Google and Censorship: Courting Disaster

GoogleA recent ruling by the Court of Justice in Europe is requiring Google to perform a kind of censorship, which many say is only courting disaster in the long run. The new law that just passed in May, 2014, the right to be forgotten, allows articles to be removed by persons that are not only in the stories, but also by people who may have commented on the articles. On Wednesday, July 2, 2014, the Daily Mail, the BBC and many other British News agencies received notices from Google, stating that the giant search engine would be removing some of the content by each news outlet that contained what the European Court of Justice has deemed irrelevant, no longer relevant or inadequate personal information.

The court has ruled that upon requests from users, that Google must remove personal information about such users from all European search results. The information is still available elsewhere on the web, and can be accessed through hyper-links in remaining articles. However, backlash has been swift and hard for the search engine mega giant. Large numbers of people are outraged that the new law has far-reaching power. Recent articles, as well as those as far back as 2002 are being taken out of search results in Europe. Fears of censorship on the internet from Google by those living in Europe have some feeling that the corporate giant is on the verge of courting a public relations disaster with its users there.

Many people agree that it is of the utmost importance to be able to access information online. To be able to see what type of person someone is by being able to read about what they have or have not done. With the many various types of media available online, many people feel that being able to get ready, available information online, is a right, and it should be there when you type in a search and hit enter. A whole generation on the rise right now utilizes Google and regards that search engine as the go-to place to find the information they are looking for. Lots of users agree that if the search results vanish from Google, then they are indeed gone forever, regardless if they are still available online somewhere else.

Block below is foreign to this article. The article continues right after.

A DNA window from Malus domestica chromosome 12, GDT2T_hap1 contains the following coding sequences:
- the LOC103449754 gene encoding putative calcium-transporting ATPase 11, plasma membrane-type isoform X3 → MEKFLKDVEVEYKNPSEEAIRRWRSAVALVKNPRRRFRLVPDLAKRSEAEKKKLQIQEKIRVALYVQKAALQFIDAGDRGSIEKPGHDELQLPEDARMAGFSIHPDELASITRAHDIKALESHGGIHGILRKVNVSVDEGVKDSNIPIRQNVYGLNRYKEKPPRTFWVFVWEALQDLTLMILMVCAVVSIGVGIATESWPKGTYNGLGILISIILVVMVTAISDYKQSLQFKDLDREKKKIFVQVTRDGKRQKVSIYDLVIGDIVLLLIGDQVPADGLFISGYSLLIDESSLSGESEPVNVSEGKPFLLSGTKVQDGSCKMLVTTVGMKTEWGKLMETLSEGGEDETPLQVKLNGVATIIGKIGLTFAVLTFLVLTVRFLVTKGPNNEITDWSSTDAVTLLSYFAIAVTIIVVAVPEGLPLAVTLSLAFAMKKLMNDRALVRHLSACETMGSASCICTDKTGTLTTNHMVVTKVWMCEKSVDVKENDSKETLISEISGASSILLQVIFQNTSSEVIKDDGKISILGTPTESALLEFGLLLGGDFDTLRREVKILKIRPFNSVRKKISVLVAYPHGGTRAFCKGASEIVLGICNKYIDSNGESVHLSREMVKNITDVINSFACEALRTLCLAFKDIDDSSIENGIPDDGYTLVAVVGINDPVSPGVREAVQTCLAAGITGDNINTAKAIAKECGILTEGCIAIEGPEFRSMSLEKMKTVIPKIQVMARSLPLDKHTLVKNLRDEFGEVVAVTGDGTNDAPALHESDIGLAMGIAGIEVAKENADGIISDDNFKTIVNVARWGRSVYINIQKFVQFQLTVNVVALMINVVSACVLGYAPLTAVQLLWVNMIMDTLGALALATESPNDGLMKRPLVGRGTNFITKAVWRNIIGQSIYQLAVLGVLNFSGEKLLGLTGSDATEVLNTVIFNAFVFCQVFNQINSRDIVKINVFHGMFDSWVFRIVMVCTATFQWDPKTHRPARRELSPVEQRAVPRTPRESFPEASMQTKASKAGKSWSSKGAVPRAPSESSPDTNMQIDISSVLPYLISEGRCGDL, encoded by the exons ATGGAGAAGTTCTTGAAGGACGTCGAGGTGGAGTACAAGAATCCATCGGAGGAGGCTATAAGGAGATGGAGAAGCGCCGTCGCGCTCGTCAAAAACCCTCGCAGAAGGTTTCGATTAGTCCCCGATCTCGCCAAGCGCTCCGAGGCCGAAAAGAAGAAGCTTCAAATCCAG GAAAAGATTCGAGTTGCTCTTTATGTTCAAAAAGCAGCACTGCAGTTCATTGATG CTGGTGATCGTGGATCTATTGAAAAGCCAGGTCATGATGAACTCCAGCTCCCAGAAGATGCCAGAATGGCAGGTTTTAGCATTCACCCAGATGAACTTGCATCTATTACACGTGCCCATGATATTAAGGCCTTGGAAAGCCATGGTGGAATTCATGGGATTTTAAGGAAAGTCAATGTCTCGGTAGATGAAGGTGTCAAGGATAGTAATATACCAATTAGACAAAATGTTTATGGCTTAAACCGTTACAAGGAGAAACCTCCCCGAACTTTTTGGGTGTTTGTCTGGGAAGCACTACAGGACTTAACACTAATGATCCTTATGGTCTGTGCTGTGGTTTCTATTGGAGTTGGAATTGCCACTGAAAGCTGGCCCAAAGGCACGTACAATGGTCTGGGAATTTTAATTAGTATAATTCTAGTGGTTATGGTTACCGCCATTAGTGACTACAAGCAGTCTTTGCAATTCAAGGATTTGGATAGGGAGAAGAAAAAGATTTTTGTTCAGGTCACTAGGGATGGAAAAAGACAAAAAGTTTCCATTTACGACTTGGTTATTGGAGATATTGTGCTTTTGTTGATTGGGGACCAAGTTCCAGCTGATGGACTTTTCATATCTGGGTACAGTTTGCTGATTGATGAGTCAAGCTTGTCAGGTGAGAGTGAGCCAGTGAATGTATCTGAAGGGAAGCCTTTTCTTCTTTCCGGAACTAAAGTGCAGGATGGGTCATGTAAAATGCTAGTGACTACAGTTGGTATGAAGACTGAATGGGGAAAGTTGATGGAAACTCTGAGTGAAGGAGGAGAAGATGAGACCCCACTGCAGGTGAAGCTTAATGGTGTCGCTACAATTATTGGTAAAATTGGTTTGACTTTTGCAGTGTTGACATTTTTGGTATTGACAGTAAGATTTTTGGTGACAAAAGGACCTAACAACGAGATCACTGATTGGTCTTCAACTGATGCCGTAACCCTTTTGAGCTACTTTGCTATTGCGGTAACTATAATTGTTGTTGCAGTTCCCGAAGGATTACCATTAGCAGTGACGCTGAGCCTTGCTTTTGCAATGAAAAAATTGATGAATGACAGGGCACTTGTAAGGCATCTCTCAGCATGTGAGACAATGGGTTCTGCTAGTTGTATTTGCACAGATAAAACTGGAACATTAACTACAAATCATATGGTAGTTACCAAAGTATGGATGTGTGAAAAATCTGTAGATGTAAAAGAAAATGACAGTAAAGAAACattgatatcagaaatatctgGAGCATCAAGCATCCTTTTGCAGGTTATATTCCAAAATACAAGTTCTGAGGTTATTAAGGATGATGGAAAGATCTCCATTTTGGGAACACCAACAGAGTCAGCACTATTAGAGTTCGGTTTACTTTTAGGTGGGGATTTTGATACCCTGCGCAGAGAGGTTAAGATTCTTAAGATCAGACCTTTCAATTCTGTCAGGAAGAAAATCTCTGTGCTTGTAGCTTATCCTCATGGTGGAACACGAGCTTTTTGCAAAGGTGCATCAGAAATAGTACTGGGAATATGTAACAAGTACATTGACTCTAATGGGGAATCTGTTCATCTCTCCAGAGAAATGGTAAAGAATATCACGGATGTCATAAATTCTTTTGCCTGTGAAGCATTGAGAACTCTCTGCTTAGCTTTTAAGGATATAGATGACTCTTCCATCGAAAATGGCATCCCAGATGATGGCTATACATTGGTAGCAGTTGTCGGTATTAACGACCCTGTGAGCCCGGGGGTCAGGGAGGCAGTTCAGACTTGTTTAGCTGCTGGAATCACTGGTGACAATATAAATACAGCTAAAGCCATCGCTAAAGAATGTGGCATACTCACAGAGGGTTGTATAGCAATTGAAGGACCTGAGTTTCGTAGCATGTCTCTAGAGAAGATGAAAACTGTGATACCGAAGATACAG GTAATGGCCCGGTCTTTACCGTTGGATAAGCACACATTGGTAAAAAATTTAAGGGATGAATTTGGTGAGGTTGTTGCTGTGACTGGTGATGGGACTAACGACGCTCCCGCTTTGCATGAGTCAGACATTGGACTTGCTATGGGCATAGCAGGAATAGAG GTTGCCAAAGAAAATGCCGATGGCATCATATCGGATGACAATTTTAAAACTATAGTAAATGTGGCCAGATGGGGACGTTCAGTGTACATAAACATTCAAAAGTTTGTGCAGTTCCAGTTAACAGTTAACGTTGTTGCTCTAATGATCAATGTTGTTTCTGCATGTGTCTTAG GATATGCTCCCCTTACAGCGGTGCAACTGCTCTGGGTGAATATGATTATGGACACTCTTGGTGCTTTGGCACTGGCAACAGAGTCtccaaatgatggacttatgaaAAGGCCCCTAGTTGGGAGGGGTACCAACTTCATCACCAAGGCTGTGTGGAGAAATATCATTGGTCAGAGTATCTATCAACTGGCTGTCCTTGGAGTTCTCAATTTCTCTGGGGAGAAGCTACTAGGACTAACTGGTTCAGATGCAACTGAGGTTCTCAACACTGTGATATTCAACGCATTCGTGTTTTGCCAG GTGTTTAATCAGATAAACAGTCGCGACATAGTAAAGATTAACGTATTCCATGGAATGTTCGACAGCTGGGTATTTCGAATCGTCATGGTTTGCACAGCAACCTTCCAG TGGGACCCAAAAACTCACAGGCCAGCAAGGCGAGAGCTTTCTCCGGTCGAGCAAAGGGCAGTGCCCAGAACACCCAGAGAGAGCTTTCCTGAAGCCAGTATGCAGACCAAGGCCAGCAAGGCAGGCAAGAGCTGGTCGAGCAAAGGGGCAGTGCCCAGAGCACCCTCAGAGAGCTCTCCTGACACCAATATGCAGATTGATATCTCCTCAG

In response to this ruling that they strongly opposed, Google has implemented a button on the bottom left of their homepage for non-U.S. countries, like Canada. Yet those in the publishing industry fear that the new law could be abused by those who have had an unsavory story written about them. The mentioned person in the article has the right now in Europe to contact Google and request the corporation to remove the story from their search results. As well, anyone who posted a comment on an article could also ask to have the story yanked from Google search results, as could anyone named in the comments section. Industry leaders also fear the move may also be used to stem journalistic freedom and downplay true journalism that is actually in the people’s best interest.

Google has also curbed its censorship by removing results of only certain search criteria, thus removing the need for courting complete disaster in Europe. For example, the 2002 article that was recently pulled was about 38-year-old Paul Baxendale-Walker, a solicitor who was facing trial for fraud. Now, when people in Europe Google Paul Baxendale-Walker, they will not get the results that would have been there a few months ago. However, if people were to Google solicitor facing trial for fraud, the story will appear about Paul Baxendale-Walker. This move from Google comes after the Court of Justice in Europe had specifically stated that the new ruling should not be directly applied to work done by journalists. As for the form that Google had up on their European homepage for the removal of personal information, within four days of being posted, Google says it had some 50,000 removal requests from users in Europe.

By Korrey Laderoute

The Washington Post

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